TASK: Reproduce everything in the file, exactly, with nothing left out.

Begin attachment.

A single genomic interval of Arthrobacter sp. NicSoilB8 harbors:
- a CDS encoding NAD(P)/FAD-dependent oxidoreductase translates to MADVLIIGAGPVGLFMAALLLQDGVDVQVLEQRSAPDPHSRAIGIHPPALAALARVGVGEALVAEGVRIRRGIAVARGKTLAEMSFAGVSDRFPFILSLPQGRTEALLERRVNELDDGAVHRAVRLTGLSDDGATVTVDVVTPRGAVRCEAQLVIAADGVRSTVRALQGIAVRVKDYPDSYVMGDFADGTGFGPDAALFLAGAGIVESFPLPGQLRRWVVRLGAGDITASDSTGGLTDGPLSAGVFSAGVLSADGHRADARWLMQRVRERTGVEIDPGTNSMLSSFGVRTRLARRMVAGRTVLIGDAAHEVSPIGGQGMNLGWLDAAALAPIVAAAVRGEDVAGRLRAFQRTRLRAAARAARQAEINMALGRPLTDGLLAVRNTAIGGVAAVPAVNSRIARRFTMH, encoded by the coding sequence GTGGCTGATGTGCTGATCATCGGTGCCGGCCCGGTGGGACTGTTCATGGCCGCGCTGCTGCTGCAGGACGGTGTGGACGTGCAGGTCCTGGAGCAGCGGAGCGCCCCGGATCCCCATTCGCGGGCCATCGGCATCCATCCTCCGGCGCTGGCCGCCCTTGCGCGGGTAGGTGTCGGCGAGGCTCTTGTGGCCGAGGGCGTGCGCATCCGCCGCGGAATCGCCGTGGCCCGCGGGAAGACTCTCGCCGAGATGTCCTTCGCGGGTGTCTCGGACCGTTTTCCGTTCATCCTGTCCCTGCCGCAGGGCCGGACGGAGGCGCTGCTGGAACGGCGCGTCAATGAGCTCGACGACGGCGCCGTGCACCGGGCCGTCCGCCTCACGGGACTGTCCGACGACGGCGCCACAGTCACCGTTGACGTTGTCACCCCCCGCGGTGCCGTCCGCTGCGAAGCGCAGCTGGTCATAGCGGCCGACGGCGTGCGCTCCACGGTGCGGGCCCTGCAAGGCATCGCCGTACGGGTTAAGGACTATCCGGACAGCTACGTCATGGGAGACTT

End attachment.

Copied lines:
A single genomic interval of Arthrobacter sp. NicSoilB8 harbors:
- a CDS encoding NAD(P)/FAD-dependent oxidoreductase translates to MADVLIIGAGPVGLFMAALLLQDGVDVQVLEQRSAPDPHSRAIGIHPPALAALARVGVGEALVAEGVRIRRGIAVARGKTLAEMSFAGVSDRFPFILSLPQGRTEALLERRVNELDDGAVHRAVRLTGLSDDGATVTVDVVTPRGAVRCEAQLVIAADGVRSTVRALQGIAVRVKDYPDSYVMGDFADGTGFGPDAALFLAGAGIVESFPLPGQLRRWVVRLGAGDITASDSTGGLTDGPLSAGVFSAGVLSADGHRADARWLMQRVRERTGVEIDPGTNSMLSSFGVRTRLARRMVAGRTVLIGDAAHEVSPIGGQGMNLGWLDAAALAPIVAAAVRGEDVAGRLRAFQRTRLRAAARAARQAEINMALGRPLTDGLLAVRNTAIGGVAAVPAVNSRIARRFTMH, encoded by the coding sequence GTGGCTGATGTGCTGATCATCGGTGCCGGCCCGGTGGGACTGTTCATGGCCGCGCTGCTGCTGCAGGACGGTGTGGACGTGCAGGTCCTGGAGCAGCGGAGCGCCCCGGATCCCCATTCGCGGGCCATCGGCATCCATCCTCCGGCGCTGGCCGCCCTTGCGCGGGTAGGTGTCGGCGAGGCTCTTGTGGCCGAGGGCGTGCGCATCCGCCGCGGAATCGCCGTGGCCCGCGGGAAGACTCTCGCCGAGATGTCCTTCGCGGGTGTCTCGGACCGTTTTCCGTTCATCCTGTCCCTGCCGCAGGGCCGGACGGAGGCGCTGCTGGAACGGCGCGTCAATGAGCTCGACGACGGCGCCGTGCACCGGGCCGTCCGCCTCACGGGACTGTCCGACGACGGCGCCACAGTCACCGTTGACGTTGTCACCCCCCGCGGTGCCGTCCGCTGCGAAGCGCAGCTGGTCATAGCGGCCGACGGCGTGCGCTCCACGGTGCGGGCCCTGCAAGGCATCGCCGTACGGGTTAAGGACTATCCGGACAGCTACGTCATGGGAGACTT